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Mr Ian Lucas MP has announced the results of the Encouraging Corporate Rescue consultation process. His ministerial statement and a summary of the consultation responses can be seen on the Insolvency Service's (IS) website here. In his statement Mr Field observed (my [bracketed] comments and bold emphasis):
"I am setting out today the Government’s response to the recent Insolvency Service consultation on Encouraging Company Rescue.
In launching the consultation, the Government identified the importance of maintaining an effective and fair corporate insolvency framework that enables viable businesses facing temporary difficulties to turn themselves round, helping to preserve jobs and livelihoods. The consultation document invited views on a number of possible measures to further enhance the existing regime, including moratoria for companies that need a breathing space in order to agree restructuring proposals with their creditors, and measures to promote increased access to rescue finance.
More than fifty businesses, individuals, and representative bodies responded to the consultation. The majority of respondents supported the Government’s view that despite the challenges faced by business in the current difficult economic conditions, the existing statutory framework for company rescue is performing well, and continues to compare well internationally. [perhaps not according to the OFT? - see last post!!]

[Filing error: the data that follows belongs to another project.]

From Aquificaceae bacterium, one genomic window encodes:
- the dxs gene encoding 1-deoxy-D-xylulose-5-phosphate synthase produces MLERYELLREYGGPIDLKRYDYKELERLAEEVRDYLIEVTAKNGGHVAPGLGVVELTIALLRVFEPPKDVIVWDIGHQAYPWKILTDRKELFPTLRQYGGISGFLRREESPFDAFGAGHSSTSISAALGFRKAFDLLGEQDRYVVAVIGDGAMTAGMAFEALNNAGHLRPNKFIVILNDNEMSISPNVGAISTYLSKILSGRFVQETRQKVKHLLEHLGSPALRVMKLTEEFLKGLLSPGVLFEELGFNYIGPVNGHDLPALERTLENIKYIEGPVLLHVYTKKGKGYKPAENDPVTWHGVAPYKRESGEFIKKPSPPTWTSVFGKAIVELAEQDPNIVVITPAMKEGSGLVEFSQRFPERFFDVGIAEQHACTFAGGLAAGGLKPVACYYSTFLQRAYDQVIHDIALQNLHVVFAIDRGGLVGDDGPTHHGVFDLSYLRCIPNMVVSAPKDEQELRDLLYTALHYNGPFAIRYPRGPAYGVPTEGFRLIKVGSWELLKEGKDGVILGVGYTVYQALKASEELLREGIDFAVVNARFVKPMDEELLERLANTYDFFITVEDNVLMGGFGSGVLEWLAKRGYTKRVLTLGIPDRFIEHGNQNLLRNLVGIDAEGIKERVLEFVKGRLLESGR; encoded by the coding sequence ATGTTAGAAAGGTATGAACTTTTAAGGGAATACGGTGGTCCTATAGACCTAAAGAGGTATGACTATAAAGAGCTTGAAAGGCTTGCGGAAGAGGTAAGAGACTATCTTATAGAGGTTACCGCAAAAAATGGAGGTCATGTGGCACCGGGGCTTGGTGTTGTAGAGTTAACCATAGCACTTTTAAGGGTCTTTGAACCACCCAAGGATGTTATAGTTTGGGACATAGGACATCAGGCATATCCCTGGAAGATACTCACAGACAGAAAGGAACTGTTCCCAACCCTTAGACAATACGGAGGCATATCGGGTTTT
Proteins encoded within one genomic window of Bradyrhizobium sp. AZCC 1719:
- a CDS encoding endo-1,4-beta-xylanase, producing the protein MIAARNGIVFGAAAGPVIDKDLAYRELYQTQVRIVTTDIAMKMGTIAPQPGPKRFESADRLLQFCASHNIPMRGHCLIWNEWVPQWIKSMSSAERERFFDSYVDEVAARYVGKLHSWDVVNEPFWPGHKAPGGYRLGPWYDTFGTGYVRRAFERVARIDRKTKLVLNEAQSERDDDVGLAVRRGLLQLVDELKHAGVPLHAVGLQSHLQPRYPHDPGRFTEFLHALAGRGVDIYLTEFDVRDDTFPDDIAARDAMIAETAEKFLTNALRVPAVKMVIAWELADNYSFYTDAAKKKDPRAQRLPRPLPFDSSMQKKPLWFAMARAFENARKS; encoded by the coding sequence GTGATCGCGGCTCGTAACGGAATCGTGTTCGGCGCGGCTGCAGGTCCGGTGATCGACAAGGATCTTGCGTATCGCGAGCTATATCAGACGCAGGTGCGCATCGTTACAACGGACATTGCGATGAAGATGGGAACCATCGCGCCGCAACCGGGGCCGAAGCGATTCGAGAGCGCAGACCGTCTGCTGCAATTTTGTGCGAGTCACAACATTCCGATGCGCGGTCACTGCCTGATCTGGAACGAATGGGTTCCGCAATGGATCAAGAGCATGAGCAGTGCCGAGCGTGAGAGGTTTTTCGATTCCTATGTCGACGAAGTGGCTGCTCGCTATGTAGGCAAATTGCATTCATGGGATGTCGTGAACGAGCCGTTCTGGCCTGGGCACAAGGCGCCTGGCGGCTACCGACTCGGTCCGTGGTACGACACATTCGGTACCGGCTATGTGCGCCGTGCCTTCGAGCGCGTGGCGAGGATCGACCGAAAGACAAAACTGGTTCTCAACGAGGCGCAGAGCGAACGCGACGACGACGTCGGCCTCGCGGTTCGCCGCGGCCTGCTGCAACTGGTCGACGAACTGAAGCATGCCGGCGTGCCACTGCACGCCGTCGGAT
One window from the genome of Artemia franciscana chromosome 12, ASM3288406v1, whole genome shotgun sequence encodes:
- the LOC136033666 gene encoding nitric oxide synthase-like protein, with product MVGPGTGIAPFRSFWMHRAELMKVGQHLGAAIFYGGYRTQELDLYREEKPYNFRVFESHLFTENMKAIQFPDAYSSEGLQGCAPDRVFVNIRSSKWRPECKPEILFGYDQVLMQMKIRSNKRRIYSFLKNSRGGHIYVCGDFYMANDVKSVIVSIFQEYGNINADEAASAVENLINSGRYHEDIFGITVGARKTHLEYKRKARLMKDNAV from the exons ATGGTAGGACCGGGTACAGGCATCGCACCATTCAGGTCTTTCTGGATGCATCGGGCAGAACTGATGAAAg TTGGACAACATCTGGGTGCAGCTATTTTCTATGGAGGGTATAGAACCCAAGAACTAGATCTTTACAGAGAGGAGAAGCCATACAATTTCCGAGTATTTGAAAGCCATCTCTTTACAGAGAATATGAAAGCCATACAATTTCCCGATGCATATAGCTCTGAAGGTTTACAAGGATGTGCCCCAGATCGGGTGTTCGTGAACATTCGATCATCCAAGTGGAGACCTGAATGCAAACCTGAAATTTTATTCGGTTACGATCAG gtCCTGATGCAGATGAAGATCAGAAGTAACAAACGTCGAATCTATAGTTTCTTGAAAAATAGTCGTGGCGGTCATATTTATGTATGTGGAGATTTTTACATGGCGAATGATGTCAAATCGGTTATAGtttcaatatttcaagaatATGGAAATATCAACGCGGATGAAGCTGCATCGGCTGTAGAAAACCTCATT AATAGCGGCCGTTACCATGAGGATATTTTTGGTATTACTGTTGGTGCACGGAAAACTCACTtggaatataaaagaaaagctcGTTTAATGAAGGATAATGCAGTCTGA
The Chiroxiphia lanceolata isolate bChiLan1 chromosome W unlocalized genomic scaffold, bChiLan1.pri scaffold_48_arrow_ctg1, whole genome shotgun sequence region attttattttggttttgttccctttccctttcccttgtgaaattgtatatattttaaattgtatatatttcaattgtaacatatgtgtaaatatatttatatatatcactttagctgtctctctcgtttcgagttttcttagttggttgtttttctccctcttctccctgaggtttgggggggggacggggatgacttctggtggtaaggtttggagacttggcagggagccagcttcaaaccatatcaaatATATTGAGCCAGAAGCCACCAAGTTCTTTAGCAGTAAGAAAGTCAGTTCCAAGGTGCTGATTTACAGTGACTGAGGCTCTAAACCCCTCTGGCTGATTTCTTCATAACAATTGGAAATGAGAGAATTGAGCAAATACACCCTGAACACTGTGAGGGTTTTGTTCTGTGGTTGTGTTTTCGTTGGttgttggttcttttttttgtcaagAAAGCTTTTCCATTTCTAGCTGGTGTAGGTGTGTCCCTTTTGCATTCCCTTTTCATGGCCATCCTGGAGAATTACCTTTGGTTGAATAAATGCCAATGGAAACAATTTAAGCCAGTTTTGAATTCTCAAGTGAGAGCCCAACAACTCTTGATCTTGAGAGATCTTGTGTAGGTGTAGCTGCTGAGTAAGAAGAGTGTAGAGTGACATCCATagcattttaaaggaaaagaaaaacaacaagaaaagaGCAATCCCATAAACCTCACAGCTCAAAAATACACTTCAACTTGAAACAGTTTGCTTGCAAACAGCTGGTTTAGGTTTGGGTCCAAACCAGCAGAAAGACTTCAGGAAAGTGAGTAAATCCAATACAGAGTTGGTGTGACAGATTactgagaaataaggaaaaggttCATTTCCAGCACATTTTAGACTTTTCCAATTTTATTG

The moratoria proposals were broadly welcomed. Respondents made a number of helpful comments and suggestions as to how the potential benefits could be maximised, whilst minimising the risks to creditors. The Insolvency Service will be taking forward more detailed development of the relevant proposals over the coming months, building on feedback received from the consultation.
In relation to rescue finance, the views of respondents were more divided. A number suggested that in practice the availability of new finance for companies seeking to restructure was less of an issue than had been indicated, and that the need for legislative change was not apparent. Stakeholders also recognised the need to balance the benefits of possible legislative changes against some of the risks, particularly if changes had a negative impact on the behaviour of lending institutions towards businesses in general. Having considered the consultation responses on this issue, the Government has decided that it will not for the moment be taking forward the finance-related proposals. We will however continue to work with stakeholders to monitor the position going forward..."
"This is the ultimate statement of where the law on IVAs is to be found in our great common law...